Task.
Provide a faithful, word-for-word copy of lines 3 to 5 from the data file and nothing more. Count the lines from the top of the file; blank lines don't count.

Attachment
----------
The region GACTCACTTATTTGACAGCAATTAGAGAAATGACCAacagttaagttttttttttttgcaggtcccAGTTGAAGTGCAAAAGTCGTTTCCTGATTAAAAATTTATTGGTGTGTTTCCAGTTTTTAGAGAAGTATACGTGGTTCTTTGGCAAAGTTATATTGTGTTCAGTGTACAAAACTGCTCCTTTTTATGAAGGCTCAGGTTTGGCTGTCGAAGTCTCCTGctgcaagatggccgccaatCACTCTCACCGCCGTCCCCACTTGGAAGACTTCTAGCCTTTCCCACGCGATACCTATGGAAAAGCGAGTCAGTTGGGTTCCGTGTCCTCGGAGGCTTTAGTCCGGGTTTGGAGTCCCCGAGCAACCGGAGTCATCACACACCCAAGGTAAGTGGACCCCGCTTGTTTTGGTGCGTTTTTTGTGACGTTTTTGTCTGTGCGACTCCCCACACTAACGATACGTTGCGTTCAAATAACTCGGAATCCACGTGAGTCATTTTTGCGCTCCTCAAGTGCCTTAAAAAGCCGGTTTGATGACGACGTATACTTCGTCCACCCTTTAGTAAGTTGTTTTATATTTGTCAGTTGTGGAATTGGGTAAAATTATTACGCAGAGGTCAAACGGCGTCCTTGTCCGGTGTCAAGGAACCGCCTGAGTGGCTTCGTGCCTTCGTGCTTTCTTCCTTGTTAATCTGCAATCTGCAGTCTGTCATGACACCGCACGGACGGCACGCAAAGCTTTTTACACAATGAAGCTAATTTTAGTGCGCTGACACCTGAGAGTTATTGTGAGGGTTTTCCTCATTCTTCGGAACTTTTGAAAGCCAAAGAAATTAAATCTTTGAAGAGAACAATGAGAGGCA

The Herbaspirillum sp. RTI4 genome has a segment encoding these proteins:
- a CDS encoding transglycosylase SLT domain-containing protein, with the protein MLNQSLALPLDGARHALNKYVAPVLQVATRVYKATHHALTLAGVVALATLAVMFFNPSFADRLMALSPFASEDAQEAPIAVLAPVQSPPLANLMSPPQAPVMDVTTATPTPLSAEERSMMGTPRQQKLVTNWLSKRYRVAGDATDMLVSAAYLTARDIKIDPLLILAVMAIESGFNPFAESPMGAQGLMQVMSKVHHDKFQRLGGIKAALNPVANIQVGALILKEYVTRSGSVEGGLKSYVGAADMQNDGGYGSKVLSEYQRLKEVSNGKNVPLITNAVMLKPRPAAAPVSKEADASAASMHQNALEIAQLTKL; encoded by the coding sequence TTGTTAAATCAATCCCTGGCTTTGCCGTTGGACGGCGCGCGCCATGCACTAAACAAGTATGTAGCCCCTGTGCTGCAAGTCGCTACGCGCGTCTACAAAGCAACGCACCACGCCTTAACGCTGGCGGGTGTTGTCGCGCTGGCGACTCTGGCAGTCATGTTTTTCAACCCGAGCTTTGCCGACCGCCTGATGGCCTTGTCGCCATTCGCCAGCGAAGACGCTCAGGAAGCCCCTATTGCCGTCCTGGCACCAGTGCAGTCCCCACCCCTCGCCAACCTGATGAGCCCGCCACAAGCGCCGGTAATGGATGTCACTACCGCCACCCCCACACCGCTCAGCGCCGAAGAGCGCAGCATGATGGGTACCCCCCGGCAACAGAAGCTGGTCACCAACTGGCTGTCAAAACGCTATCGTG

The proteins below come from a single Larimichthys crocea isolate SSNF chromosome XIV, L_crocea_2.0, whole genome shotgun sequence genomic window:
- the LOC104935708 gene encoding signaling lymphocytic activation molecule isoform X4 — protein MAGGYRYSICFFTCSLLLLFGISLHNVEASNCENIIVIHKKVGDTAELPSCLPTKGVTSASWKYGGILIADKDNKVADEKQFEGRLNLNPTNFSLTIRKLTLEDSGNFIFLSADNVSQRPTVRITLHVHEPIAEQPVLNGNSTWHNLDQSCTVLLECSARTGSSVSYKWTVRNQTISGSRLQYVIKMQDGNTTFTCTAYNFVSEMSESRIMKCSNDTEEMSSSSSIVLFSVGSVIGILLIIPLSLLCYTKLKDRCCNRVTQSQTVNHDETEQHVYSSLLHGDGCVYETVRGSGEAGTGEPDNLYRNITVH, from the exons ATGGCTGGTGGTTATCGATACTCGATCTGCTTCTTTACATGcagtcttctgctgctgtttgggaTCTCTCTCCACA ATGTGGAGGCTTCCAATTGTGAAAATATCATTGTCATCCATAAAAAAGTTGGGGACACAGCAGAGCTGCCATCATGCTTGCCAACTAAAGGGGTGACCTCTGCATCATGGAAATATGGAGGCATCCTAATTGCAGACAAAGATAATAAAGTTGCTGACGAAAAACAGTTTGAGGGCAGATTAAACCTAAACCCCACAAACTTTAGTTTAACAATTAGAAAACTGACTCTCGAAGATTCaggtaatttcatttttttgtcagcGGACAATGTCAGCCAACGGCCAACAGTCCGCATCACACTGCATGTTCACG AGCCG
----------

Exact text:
- a CDS encoding transglycosylase SLT domain-containing protein, with the protein MLNQSLALPLDGARHALNKYVAPVLQVATRVYKATHHALTLAGVVALATLAVMFFNPSFADRLMALSPFASEDAQEAPIAVLAPVQSPPLANLMSPPQAPVMDVTTATPTPLSAEERSMMGTPRQQKLVTNWLSKRYRVAGDATDMLVSAAYLTARDIKIDPLLILAVMAIESGFNPFAESPMGAQGLMQVMSKVHHDKFQRLGGIKAALNPVANIQVGALILKEYVTRSGSVEGGLKSYVGAADMQNDGGYGSKVLSEYQRLKEVSNGKNVPLITNAVMLKPRPAAAPVSKEADASAASMHQNALEIAQLTKL; encoded by the coding sequence TTGTTAAATCAATCCCTGGCTTTGCCGTTGGACGGCGCGCGCCATGCACTAAACAAGTATGTAGCCCCTGTGCTGCAAGTCGCTACGCGCGTCTACAAAGCAACGCACCACGCCTTAACGCTGGCGGGTGTTGTCGCGCTGGCGACTCTGGCAGTCATGTTTTTCAACCCGAGCTTTGCCGACCGCCTGATGGCCTTGTCGCCATTCGCCAGCGAAGACGCTCAGGAAGCCCCTATTGCCGTCCTGGCACCAGTGCAGTCCCCACCCCTCGCCAACCTGATGAGCCCGCCACAAGCGCCGGTAATGGATGTCACTACCGCCACCCCCACACCGCTCAGCGCCGAAGAGCGCAGCATGATGGGTACCCCCCGGCAACAGAAGCTGGTCACCAACTGGCTGTCAAAACGCTATCGTG

The proteins below come from a single Larimichthys crocea isolate SSNF chromosome XIV, L_crocea_2.0, whole genome shotgun sequence genomic window:
- the LOC104935708 gene encoding signaling lymphocytic activation molecule isoform X4 — protein MAGGYRYSICFFTCSLLLLFGISLHNVEASNCENIIVIHKKVGDTAELPSCLPTKGVTSASWKYGGILIADKDNKVADEKQFEGRLNLNPTNFSLTIRKLTLEDSGNFIFLSADNVSQRPTVRITLHVHEPIAEQPVLNGNSTWHNLDQSCTVLLECSARTGSSVSYKWTVRNQTISGSRLQYVIKMQDGNTTFTCTAYNFVSEMSESRIMKCSNDTEEMSSSSSIVLFSVGSVIGILLIIPLSLLCYTKLKDRCCNRVTQSQTVNHDETEQHVYSSLLHGDGCVYETVRGSGEAGTGEPDNLYRNITVH, from the exons ATGGCTGGTGGTTATCGATACTCGATCTGCTTCTTTACATGcagtcttctgctgctgtttgggaTCTCTCTCCACA ATGTGGAGGCTTCCAATTGTGAAAATATCATTGTCATCCATAAAAAAGTTGGGGACACAGCAGAGCTGCCATCATGCTTGCCAACTAAAGGGGTGACCTCTGCATCATGGAAATATGGAGGCATCCTAATTGCAGACAAAGATAATAAAGTTGCTGACGAAAAACAGTTTGAGGGCAGATTAAACCTAAACCCCACAAACTTTAGTTTAACAATTAGAAAACTGACTCTCGAAGATTCaggtaatttcatttttttgtcagcGGACAATGTCAGCCAACGGCCAACAGTCCGCATCACACTGCATGTTCACG AGCCG